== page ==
4. Printing to digital presses and toner printers
      7m 23s
    5. Printing to high-quality inkjets
      11m 15s
    6. Printing to single-channel grayscale
      4m 4s
    7. Printing to double-channel grayscale
      4m 11s
    8. Downloading and installing printer-paper profiles
      3m 44s
  12. 11m 5s
    1. Soft-proofing images
      6m 29s
    2. Printing a hard proof
      4m 36s
  13. 10m 7s
    1. Recording actions to change color modes and file formats
      5m 22s
    2. Automating dimension changes
      4m 45s
  14. 16s
    1. Goodbye
      16s

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Watch the Online Video Course Photoshop CS5: Prepress and Printing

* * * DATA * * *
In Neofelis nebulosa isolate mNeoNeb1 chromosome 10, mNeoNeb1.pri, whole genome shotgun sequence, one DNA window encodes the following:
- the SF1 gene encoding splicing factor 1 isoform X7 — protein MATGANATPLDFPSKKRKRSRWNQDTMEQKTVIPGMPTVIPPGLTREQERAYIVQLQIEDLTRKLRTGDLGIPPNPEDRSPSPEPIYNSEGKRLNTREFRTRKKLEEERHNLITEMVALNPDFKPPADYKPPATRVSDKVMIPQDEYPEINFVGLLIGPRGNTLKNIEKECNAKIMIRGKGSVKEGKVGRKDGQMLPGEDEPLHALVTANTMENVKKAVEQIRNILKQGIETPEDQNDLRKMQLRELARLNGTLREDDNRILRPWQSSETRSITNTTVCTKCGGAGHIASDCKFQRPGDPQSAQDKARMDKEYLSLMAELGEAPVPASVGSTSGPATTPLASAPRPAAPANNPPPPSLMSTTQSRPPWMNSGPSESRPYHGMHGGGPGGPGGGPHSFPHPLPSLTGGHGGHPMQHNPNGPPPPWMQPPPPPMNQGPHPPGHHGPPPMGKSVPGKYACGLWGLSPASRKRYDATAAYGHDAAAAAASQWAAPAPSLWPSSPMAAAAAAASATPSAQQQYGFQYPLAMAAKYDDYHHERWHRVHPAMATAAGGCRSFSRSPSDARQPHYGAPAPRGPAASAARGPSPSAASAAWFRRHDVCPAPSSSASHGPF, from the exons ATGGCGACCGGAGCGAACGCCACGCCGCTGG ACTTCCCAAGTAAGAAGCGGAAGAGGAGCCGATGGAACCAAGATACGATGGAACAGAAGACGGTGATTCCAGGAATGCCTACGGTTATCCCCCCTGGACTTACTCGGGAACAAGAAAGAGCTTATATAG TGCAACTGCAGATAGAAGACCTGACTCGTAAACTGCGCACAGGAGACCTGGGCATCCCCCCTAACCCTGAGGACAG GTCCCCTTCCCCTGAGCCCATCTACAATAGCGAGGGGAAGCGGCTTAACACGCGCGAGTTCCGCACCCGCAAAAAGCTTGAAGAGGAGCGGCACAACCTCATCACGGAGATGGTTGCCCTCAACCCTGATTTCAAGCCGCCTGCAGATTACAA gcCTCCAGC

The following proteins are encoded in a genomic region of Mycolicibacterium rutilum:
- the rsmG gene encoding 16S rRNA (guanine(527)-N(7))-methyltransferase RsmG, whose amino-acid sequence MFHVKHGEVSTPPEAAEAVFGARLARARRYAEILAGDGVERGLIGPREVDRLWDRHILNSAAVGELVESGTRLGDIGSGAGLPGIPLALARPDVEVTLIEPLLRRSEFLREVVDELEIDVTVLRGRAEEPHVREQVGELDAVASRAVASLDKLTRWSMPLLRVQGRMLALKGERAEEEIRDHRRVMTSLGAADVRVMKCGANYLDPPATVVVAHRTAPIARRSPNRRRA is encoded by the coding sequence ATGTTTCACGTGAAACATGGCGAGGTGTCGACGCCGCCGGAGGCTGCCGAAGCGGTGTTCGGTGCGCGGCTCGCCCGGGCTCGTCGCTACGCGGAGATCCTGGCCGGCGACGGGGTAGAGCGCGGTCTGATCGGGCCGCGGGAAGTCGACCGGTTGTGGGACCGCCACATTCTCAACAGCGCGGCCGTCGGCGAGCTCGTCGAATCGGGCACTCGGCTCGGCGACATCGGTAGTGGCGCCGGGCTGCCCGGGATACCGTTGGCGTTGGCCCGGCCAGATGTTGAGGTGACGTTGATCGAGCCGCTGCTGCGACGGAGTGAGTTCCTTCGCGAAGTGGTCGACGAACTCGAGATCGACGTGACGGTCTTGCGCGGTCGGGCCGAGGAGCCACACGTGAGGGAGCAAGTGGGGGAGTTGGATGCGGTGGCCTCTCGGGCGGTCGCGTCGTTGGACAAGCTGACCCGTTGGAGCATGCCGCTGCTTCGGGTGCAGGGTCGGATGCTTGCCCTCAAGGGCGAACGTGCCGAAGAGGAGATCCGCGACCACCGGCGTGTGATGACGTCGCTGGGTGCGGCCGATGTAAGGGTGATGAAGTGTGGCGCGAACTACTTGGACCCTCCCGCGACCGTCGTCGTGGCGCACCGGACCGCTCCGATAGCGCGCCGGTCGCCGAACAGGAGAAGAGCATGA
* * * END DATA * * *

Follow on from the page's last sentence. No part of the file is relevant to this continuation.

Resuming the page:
4h 1m Intermediate May 04, 2010

Viewers: in countries Watching now:

In Photoshop CS5: Prepress and Printing, author Taz Tally shows how to prepare Photoshop files for a wide variety of printing devices, including offset printing presses, digital presses, wide format, large gamut inkjet printers, and toner-based printers. This course covers image adjustments, color mode conversions, and selecting the right format for print, as well as assigning and building colors to achieve desired print colors and using automation to streamline the prepress workflow. Exercise files accompany the course.

Topics include:
  • Understanding RGB and CMYK bit depth
  • AM versus FM screening
  • Working with device color gamuts and profiles
  • Making image adjustments before printing
  • Choosing the correct file format for output
  • Assigning spot and process colors
  • Comparing editable and raster type